BIG DATA IN THE PACKAGING AND PROCESSING INDUSTRY
Whether it’s from digitalisation, the internet of things (IoT), industry 4.0 or smart machinery, companies in the packaging and processing industry are faced with bigger amounts of data than we have ever had before when using modern technology. ‘Big data’ is the term that we use for extremely large, rapid and complex datasets that are almost unmanageable if we employ the usual methods. This data comes from industrial systems and IoT devices, for example for RFID tags or sensors, as well as from e-mail correspondence, financial transactions, social media or videos. They are saved on specialised storage platforms such as Data Lakes or Hadoop.
MACHINE LEARNING VIA ARTIFICIAL INTELLIGENCE
Anyone that wants to use big data in a worthwhile manner should analyse the structured and unstructured data and process them further efficiently. Big data analytics can offer a helping hand here and can ensure optimisation of operating processes, higher profits and happier customers, among other elements.
One area which big data has particularly high relevance for within the packaging machinery and process technology industry is machine learning, aided by artificial intelligence (AI). Thanks to precise and automatic models, complex quantities of data are analysed in seconds and processed by machines so that the machines can make independent decisions on machine cleaning or machine maintenance, for example. Big data can be used in conjunction with predictive analytics in companies in order to optimise manufacturing, improve product quality and thus bring products onto the market faster.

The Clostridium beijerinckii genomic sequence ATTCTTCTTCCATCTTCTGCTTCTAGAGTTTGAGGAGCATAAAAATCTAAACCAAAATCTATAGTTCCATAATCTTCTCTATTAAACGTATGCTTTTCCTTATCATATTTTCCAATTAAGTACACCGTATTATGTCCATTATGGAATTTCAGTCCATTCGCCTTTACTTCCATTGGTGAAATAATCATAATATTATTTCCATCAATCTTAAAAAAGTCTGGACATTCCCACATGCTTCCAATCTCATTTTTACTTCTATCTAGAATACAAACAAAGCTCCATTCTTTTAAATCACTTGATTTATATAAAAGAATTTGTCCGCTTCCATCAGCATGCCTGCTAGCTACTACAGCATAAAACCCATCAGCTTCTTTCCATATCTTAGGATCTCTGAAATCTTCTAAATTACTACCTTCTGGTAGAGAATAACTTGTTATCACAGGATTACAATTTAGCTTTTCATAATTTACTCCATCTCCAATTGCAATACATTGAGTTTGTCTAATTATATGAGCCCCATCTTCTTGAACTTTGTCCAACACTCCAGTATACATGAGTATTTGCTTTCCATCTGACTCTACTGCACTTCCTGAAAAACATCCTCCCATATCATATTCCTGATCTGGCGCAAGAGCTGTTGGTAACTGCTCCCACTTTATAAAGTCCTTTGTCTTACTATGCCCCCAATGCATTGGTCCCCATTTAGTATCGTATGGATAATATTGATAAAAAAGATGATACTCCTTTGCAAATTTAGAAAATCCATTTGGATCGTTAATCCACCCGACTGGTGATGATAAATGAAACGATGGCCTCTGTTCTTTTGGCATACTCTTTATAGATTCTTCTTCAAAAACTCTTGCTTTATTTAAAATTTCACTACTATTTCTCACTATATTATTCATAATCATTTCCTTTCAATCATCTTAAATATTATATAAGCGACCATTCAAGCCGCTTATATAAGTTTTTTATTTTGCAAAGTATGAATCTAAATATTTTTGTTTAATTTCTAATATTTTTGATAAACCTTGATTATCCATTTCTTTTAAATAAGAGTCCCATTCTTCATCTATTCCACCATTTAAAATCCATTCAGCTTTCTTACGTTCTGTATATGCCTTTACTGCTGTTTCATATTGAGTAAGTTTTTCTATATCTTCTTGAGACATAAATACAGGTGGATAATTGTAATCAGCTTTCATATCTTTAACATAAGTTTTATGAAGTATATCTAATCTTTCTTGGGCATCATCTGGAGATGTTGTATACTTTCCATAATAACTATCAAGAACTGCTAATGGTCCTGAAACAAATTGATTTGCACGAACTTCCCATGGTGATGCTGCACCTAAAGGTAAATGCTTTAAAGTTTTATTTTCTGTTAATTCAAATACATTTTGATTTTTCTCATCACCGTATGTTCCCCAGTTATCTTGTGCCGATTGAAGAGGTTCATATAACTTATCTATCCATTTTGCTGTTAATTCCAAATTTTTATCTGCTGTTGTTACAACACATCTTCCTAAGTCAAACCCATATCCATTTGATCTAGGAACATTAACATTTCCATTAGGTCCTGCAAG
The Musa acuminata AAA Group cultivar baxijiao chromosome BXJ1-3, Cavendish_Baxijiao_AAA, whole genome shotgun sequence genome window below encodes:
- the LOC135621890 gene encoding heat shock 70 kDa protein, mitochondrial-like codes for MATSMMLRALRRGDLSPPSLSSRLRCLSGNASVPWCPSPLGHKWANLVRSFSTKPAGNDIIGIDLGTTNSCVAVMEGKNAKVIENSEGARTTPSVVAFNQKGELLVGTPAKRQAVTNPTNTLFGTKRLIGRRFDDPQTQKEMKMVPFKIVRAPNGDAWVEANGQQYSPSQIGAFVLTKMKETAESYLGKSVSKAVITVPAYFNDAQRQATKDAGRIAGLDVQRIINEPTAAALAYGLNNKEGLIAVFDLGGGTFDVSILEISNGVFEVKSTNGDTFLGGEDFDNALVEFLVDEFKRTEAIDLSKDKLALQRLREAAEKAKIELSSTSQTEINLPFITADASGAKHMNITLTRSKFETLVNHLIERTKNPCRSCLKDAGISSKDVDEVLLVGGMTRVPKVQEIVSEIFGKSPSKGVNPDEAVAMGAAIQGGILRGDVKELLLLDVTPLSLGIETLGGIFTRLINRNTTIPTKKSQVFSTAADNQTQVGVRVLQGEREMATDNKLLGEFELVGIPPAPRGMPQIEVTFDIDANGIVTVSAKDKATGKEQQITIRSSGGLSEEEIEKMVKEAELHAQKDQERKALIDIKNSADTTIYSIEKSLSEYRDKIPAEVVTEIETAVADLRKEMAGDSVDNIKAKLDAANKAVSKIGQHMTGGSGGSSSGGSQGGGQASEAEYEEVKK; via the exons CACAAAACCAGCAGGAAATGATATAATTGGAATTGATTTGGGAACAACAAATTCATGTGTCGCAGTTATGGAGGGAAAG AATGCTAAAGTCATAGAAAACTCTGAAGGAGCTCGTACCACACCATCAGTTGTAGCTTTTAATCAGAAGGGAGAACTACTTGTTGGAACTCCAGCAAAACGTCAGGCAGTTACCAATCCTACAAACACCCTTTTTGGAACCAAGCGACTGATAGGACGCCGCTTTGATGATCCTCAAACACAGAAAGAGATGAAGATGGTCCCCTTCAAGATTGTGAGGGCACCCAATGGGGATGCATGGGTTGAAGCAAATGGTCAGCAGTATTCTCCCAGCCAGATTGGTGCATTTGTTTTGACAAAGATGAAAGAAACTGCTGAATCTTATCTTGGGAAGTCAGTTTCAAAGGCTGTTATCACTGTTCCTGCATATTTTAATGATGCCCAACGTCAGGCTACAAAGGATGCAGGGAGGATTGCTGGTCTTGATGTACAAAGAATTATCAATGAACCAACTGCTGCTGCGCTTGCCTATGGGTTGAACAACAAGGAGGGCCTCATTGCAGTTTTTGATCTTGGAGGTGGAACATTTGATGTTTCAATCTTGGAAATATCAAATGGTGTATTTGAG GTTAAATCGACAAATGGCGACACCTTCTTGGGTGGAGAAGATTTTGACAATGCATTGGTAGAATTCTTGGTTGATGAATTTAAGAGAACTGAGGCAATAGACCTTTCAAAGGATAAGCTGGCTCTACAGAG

The subject of data security: Big data projects need standards. In Europe, the EU directive VDI/VDE 3714 governs this Photo: Pexels
In addition, packaging robots can execute production and packaging processes automatically thanks to AI. Integrated camera and image recognition systems that give the robots precise information on the position or quality of the products are a prerequisite for tasks such as pick-and-place. Packaging robots are thus able to detect faulty parts and sort and exclude them when performing these tasks.
BIG DATA IN LOGISTICS
AI and big data are also an advantage within the sector of logistics and warehousing in the packaging and processing industry. Automated guided vehicles (AGVs) use the determined IT data and transport goods autonomously from A to B in the warehouse or from the warehouse to the production facilities.
In addition, thanks to the determined data, potential delivery difficulties or currency fluctuations can be calculated in advance. Consequently, production can be adapted and optimised in a targeted manner.
Man with a red cap and Notepad scans the label on a blue drum.
Thanks to big data and sensor technology on the packaging, every product can be tracked. Photo Tiger Lily, Pexels
Big data and AI are also indispensable when it comes to return management. Companies can thus determine how frequently individual goods or groups of goods are returned and identify possible opportunities or limitations.
Smart packaging with code systems and sensors, such as RFID, aid in allocating returns and can reliably give information on the origin, state and special characteristics of the product. This transparency in the supply chain is also increasingly demanded by consumers: its influence on the purchasing behaviour of potential customers is equally great.
Last but not least, using big data in packaging ensures more security and safety within the supply chain. Sensors or data loggers are used to reliably report when packaging is damaged or has been opened.